Keyword research–a term that makes some content writers lose sleep. It’s an arduous, tedious, and delicate task that requires you to exhaust all available options before choosing the right one.

How exactly should you start? There are quite a few methods of keyword research that should be used in tandem before writing–but let’s go over a few rules first.

Don’t Automatically Target The Highest Volume Keywords

A lot of keyword research tools will give you the search volume for any given keyword. In crowded industries, some of the higher volume searches will be nearly impossible to rank for organically when you’re writing for a small business or a startup. While it may make sense to you to go after that highly-coveted one-word holy grail, it’s not always the smartest strategy. Dominate some medium-to-low volume keywords first and slowly build momentum that way.

Keywords Aren’t Always One Word

In fact, they’re usually not. Increasingly more common now are keyphrases, or even key questions. Google’s algorithm works more conversationally than ever, which means you need to figure out what phrases users are searching for and answer the questions they have rather than just throwing certain words into a blog and hoping it ranks.

Useful Content Is More Important Than The Keyword You’re Targeting

Once you identify a keyword, you’re set to start writing, but you should fight the urge to shoehorn your chosen keyword into every other sentence. Google is incredibly smart, and is able to pick up what our blog is about without needing to see your keyword indiscriminately spattered over the entire page. Work it in where it makes sense and where you need to, but don’t go too crazy with it.

Methods of Keyword Research

Now that we’ve got the ground rules covered, it’s time to learn about the different ways you can zero in on the keywords and phrases that you should be targeting.

Google AutoComplete

Google AutoFill

Start at the source. The Google AutoComplete feature is a quick and easy way to begin. Simply type in words, questions, and phrases related to your industry and see what Google comes up with for suggested searches. The highly advanced algorithm knows what people are searching for, and is a good gauge for a broad range of topics that can give you a starting point. The more words you type, the more granular it gets–be careful though, as a lot of these search topics are the ones that tend to have higher search volume and can be highly competitive. This should be used mostly as a baseline.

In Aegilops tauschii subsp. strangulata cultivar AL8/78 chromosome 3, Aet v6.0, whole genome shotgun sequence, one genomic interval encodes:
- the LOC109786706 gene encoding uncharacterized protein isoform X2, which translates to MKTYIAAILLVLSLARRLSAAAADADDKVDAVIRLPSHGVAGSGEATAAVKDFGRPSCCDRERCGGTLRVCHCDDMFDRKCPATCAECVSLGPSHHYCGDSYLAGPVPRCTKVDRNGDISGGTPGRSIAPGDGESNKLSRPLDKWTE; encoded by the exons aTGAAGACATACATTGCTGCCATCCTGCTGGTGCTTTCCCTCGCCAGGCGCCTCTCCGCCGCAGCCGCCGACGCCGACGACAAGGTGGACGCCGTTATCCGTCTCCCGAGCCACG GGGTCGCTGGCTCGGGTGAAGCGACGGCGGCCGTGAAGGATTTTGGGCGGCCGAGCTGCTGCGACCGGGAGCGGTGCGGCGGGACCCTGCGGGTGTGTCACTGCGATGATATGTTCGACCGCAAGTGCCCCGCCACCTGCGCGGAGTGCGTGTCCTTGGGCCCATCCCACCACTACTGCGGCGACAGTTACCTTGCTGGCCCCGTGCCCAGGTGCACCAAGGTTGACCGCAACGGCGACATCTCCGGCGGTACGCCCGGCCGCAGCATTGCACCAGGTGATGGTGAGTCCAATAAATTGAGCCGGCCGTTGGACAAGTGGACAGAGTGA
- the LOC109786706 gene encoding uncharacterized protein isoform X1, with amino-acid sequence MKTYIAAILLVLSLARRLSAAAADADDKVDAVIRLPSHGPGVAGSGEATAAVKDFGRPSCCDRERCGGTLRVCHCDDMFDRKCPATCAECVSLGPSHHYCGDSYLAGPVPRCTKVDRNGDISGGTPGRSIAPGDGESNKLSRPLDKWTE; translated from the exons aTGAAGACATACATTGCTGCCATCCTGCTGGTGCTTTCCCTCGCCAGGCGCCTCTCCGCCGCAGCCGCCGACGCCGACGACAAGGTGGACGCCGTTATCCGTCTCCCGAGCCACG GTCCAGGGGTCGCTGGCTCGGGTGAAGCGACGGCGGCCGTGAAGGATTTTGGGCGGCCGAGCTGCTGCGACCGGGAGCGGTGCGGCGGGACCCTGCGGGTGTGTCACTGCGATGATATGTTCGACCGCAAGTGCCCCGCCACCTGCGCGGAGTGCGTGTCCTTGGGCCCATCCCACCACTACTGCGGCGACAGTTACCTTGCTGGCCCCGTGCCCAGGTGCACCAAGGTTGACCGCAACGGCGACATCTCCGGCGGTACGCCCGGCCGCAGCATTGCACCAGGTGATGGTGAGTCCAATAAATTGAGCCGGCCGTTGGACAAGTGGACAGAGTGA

Competitor Websites

Everyone has competitors. Use them to your advantage. See which businesses rank near the top for the keywords you think you’d want to target, and take note of how they went about their content. If they’re an established business with a long history, it might be difficult to supplant them in the rankings, but it’s a great way to understand how others in your industry are attacking the same problem you’re facing. Are their blogs question and answer based? Do they have lists? What are the titles of their blogs? Look for every detail possible.

Answer The Public is a fantastic free keyword research tool that works best with 1-2 word keywords–such as “web design”. It gives you iterations of your keyword with questions or prompts (how web design affects user experience), prepositions (website design with SEO), and comparisons (website design vs website development). You can click on each suggestion to be taken to a Google search for it, and at the bottom of the page is an alphabetical list containing all possible variations of your keyword.

Many of the suggestions provided aren’t great, but take some time to sift through them and you might come up with a few gems.

Paid Keyword Research Tools


Many keyword research tools have a free version, but they’re stripped down and not of much use. If you’re serious about ranking your website, you’ll want to shell out the money to use an upgraded paid version of a tool like Ubersuggest, ahrefs, Moz, or SEMRush. Many of these will show keywords competitors rank for, monthly search volume, ranking difficulty, similar keywords to yours, and even content ideas for your keyword.

Before you sit down and start writing, do your keyword research the right way–or contact us to have our SEO team do it for you!